Optical detectors that meet many of these requirements and are suitable for fiber optic systems are semiconductor photodiodes. The principal optical detectors used in fiber optic systems include semiconductor positive-intrinsic-negative (PIN) photodiodes and avalanche photodiodes (APDs Avalanche photodiode (APD) An avalanche photodiode (APD) is a highly sensitive semiconductor electronic device that exploits Einstein's photoelectric effect to convert light to electricity. APDs can be thought of as photo detectors that provide a built-in first stage of gain through avalanche multiplication. From a functional standpoint, they can be regarded as the semiconductor analog to photomultipliers. By applying a high reverse bias voltage (typically 100-200 V in silicon), APDs show an internal current gain effect (around 100) due to impact ionization (avalanche effect). However, some silicon APDs employ alternative doping and beveling techniques compared to traditional APDs that allow greater voltage to be applied (> 1500 V) before breakdown is reached and hence a greater operating gain (> 1000). In general, the higher the reverse voltage the higher the gain. Among the various expressions for the APD multiplication factor (M), an instructive expression is given by the formula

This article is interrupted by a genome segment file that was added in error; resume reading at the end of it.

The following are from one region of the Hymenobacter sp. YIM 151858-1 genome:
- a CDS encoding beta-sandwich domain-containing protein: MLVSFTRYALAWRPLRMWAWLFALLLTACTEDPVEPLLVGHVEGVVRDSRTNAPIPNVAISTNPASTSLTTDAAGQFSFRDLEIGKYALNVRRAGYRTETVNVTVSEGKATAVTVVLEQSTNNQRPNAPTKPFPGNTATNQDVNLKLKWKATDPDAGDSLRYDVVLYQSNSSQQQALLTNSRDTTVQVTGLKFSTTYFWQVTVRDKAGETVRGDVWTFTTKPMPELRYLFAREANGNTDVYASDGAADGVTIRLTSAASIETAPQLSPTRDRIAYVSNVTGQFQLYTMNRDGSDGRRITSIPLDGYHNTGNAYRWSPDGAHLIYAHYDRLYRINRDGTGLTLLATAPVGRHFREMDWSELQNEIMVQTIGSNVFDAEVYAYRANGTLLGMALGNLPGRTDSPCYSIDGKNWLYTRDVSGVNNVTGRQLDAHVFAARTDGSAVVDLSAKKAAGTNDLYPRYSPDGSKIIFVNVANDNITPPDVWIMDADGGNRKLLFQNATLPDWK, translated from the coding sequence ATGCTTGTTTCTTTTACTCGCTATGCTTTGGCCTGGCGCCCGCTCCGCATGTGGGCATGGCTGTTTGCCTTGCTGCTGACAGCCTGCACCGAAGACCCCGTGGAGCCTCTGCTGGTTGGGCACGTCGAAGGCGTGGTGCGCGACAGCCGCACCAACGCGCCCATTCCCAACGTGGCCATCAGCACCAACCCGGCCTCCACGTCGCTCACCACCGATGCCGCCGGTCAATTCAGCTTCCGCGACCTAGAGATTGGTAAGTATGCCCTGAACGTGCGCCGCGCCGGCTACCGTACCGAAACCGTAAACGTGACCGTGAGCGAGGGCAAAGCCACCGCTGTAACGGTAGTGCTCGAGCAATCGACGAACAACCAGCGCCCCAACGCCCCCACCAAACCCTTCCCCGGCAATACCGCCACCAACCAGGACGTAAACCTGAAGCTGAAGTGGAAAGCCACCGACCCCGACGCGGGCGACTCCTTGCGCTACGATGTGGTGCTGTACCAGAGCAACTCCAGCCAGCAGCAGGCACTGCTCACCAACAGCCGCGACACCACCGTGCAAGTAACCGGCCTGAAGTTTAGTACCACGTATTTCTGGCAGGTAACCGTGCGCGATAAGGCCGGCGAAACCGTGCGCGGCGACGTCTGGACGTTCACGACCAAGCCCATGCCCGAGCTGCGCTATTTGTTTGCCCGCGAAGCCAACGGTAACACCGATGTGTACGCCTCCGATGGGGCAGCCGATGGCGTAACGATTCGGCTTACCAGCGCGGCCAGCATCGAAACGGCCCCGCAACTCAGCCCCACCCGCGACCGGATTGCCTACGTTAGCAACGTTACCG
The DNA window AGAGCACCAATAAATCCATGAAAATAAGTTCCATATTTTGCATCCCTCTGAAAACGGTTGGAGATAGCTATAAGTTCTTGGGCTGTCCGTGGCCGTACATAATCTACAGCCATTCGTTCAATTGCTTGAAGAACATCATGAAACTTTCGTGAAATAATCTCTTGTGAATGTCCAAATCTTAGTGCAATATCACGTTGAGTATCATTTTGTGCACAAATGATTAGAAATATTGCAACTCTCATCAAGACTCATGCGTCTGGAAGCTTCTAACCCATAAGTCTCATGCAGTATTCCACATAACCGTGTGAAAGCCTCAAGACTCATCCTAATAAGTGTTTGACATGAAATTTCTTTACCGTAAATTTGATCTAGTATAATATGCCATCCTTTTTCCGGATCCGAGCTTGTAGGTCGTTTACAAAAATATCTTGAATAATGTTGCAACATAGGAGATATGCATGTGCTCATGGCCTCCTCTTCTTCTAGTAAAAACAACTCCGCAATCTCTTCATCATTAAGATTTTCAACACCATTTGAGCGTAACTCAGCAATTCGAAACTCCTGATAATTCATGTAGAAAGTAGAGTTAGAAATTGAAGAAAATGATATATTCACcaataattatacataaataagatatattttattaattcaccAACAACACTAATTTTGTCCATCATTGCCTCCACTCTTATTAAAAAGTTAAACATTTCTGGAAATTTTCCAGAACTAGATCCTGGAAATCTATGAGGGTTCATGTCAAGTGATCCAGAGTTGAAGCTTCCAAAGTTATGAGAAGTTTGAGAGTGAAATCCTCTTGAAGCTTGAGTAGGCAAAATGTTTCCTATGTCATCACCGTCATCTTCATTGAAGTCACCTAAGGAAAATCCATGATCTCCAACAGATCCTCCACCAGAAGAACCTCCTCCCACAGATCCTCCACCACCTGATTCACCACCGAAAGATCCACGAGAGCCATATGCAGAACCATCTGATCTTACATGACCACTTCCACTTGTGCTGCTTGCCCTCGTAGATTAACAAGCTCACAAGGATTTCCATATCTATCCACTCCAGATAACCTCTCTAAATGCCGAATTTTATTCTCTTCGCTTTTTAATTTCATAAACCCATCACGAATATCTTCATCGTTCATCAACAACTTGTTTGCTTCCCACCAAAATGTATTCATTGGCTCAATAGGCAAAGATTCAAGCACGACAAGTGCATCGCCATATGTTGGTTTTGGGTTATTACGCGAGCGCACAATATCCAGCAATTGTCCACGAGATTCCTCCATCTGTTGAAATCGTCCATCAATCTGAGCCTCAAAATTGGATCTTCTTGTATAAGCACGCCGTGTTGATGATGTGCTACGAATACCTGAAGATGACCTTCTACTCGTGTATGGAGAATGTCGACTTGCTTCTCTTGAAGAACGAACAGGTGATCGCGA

Where L is the space charge boundary for electrons and α is the multiplication coefficient for electrons (and holes). This coefficient has a strong dependence on the applied electric field strength, temperature, and doping profile. Since APD gain varies strongly with the applied reverse bias and temperature, it is necessary to control the reverse voltage to keep a stable gain. Avalanche photodiodes therefore are more sensitive compared to other semiconductor photodiodes. If very high gain is needed (105 to 106), certain APDs can be operated with a reverse voltage above the APD's breakdown voltage. In this case, the APD needs to have its signal current limited and quickly diminished. Active and passive current quenching techniques have been used for this purpose. APDs that operate in this high-gain regime are in Geiger mode. This mode is particularly useful for single photon detection provided that the dark count event rate is sufficiently low. A typical application for APDs is laser rangefinders and long range fiber optic telecommunication. New applications include positron emission tomography and particle physics.[1] APD arrays are becoming commercially available.